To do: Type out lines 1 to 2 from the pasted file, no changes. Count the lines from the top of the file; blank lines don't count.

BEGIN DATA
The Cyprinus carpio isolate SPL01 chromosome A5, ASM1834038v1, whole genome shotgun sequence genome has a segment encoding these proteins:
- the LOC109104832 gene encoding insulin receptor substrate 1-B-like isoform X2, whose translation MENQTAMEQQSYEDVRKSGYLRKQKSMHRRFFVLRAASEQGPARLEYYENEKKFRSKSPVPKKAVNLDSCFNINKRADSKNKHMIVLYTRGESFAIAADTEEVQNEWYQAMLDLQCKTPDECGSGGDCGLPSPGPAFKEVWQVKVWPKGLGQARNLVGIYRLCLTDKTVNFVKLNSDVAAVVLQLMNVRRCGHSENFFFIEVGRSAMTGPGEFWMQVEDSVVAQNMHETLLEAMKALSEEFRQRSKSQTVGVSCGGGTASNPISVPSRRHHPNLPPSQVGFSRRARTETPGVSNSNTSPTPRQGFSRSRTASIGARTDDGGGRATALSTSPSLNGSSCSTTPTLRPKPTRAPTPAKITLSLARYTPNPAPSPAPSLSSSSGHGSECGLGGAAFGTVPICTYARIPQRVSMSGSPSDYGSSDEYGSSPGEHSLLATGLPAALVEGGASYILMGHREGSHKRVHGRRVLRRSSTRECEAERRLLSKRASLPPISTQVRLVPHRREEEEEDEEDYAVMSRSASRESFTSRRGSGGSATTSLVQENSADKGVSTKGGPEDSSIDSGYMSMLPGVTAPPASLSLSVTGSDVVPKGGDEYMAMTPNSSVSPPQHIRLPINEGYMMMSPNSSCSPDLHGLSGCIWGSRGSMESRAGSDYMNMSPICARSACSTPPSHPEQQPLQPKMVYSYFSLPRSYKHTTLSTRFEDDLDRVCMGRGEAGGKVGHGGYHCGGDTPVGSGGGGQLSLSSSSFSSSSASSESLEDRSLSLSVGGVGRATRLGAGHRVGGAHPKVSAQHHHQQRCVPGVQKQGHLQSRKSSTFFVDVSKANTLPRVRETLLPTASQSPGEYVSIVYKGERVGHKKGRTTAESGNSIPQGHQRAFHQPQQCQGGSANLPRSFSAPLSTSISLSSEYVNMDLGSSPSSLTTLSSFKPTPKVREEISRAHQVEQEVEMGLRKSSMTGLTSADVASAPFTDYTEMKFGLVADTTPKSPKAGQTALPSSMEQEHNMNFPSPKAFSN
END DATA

The Cyprinus carpio isolate SPL01 chromosome A5, ASM1834038v1, whole genome shotgun sequence genome has a segment encoding these proteins:
- the LOC109104832 gene encoding insulin receptor substrate 1-B-like isoform X2, whose translation MENQTAMEQQSYEDVRKSGYLRKQKSMHRRFFVLRAASEQGPARLEYYENEKKFRSKSPVPKKAVNLDSCFNINKRADSKNKHMIVLYTRGESFAIAADTEEVQNEWYQAMLDLQCKTPDECGSGGDCGLPSPGPAFKEVWQVKVWPKGLGQARNLVGIYRLCLTDKTVNFVKLNSDVAAVVLQLMNVRRCGHSENFFFIEVGRSAMTGPGEFWMQVEDSVVAQNMHETLLEAMKALSEEFRQRSKSQTVGVSCGGGTASNPISVPSRRHHPNLPPSQVGFSRRARTETPGVSNSNTSPTPRQGFSRSRTASIGARTDDGGGRATALSTSPSLNGSSCSTTPTLRPKPTRAPTPAKITLSLARYTPNPAPSPAPSLSSSSGHGSECGLGGAAFGTVPICTYARIPQRVSMSGSPSDYGSSDEYGSSPGEHSLLATGLPAALVEGGASYILMGHREGSHKRVHGRRVLRRSSTRECEAERRLLSKRASLPPISTQVRLVPHRREEEEEDEEDYAVMSRSASRESFTSRRGSGGSATTSLVQENSADKGVSTKGGPEDSSIDSGYMSMLPGVTAPPASLSLSVTGSDVVPKGGDEYMAMTPNSSVSPPQHIRLPINEGYMMMSPNSSCSPDLHGLSGCIWGSRGSMESRAGSDYMNMSPICARSACSTPPSHPEQQPLQPKMVYSYFSLPRSYKHTTLSTRFEDDLDRVCMGRGEAGGKVGHGGYHCGGDTPVGSGGGGQLSLSSSSFSSSSASSESLEDRSLSLSVGGVGRATRLGAGHRVGGAHPKVSAQHHHQQRCVPGVQKQGHLQSRKSSTFFVDVSKANTLPRVRETLLPTASQSPGEYVSIVYKGERVGHKKGRTTAESGNSIPQGHQRAFHQPQQCQGGSANLPRSFSAPLSTSISLSSEYVNMDLGSSPSSLTTLSSFKPTPKVREEISRAHQVEQEVEMGLRKSSMTGLTSADVASAPFTDYTEMKFGLVADTTPKSPKAGQTALPSSMEQEHNMNFPSPKAFSN